I have recently learned that there is proposal to build a motel and cottages on the Pulpit Rock property just outside the village on West St. While no one disagrees that Warwick needs more accommodations for guests, Pulpit Rock is arguably a very inappropriate location.
A cherished monolith for centuries, Pulpit Rock is purported to have been a hunting ground for Native Americans, a pulpit for fervent religious preaching and, from the time of the railroads a magnet for tourists to the valley. As a green gateway to the village, it welcomes visitors, some who remain here because of such a marvel.
Growing up in Warwick, this property always appeared as a sacred space, and so many residents recognize the special aspect of such a large outstanding group of ancient stones. Because of this, I have always thought that the Pulpit Rock property would be well served as a Heritage Park for the village.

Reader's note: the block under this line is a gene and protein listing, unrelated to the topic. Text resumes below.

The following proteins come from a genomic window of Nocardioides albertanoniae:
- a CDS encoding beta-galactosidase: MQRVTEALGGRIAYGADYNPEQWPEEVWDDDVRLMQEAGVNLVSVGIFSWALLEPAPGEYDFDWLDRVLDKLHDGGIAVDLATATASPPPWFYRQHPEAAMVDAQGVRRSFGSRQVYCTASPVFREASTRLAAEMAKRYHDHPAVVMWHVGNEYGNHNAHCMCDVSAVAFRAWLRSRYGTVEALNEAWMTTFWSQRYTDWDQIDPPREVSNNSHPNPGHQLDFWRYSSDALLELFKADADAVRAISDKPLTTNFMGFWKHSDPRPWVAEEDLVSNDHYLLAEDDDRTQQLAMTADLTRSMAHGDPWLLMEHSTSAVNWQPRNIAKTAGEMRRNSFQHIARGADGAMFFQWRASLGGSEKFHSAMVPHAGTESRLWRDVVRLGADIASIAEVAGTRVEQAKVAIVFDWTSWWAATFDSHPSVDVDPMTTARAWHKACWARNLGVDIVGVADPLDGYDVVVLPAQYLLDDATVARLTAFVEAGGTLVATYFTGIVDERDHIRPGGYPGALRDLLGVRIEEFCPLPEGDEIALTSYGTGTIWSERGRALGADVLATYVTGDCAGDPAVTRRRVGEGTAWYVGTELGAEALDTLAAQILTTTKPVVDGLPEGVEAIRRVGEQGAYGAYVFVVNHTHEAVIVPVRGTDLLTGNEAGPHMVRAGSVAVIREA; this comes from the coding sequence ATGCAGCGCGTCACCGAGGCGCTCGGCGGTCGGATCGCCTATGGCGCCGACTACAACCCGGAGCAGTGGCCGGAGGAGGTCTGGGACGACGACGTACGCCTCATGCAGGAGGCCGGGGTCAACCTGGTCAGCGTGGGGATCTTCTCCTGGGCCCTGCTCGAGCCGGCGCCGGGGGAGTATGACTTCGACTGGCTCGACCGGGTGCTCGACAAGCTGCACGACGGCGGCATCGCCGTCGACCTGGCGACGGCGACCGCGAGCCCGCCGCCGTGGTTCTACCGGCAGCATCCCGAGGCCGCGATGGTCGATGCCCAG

Every great village is known for its great park spaces, and Pulpit Rock offers many advantageous features, serving better the community than a private motel. With easy access to the Waywayanda River, the property could serve as a boating launch for the recently cleaned waterway, a field with an iconic stone for festive gatherings and events, and a continuation of open, green spaces ringing the village.
Every new homeowner pays an added tax when moving to Warwick with the expressed purpose of purchasing vital open space for the community. Although often set aside for farmland, The Pulpit Rock property could be a smart, community-value-add use of PDR money.
Pulpit Rock is not just any piece of land; it is symbolic of the uniqueness of Warwick, its history and natural beauty. Preserving this icon is essential to maintaining the aspects of Warwick that make this a place people want to live, work and play in.